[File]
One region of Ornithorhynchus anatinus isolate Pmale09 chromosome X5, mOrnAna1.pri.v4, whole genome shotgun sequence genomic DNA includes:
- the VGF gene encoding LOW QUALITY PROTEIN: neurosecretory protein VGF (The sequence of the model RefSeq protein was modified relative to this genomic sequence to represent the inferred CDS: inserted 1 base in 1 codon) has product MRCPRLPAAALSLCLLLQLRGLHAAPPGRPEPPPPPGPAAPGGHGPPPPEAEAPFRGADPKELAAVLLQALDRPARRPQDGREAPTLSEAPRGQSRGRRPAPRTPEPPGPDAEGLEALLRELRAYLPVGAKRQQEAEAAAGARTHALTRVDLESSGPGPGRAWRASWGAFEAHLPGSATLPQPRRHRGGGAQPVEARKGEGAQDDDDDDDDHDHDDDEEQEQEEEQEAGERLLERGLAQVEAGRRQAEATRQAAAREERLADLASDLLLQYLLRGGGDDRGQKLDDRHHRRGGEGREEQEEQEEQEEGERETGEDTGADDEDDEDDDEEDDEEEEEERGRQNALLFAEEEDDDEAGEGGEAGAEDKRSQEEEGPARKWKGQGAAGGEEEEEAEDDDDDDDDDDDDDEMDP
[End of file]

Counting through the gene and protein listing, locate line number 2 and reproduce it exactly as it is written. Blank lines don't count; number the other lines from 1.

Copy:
- the VGF gene encoding LOW QUALITY PROTEIN: neurosecretory protein VGF (The sequence of the model RefSeq protein was modified relative to this genomic sequence to represent the inferred CDS: inserted 1 base in 1 codon) has product MRCPRLPAAALSLCLLLQLRGLHAAPPGRPEPPPPPGPAAPGGHGPPPPEAEAPFRGADPKELAAVLLQALDRPARRPQDGREAPTLSEAPRGQSRGRRPAPRTPEPPGPDAEGLEALLRELRAYLPVGAKRQQEAEAAAGARTHALTRVDLESSGPGPGRAWRASWGAFEAHLPGSATLPQPRRHRGGGAQPVEARKGEGAQDDDDDDDDHDHDDDEEQEQEEEQEAGERLLERGLAQVEAGRRQAEATRQAAAREERLADLASDLLLQYLLRGGGDDRGQKLDDRHHRRGGEGREEQEEQEEQEEGERETGEDTGADDEDDEDDDEEDDEEEEEERGRQNALLFAEEEDDDEAGEGGEAGAEDKRSQEEEGPARKWKGQGAAGGEEEEEAEDDDDDDDDDDDDDEMDP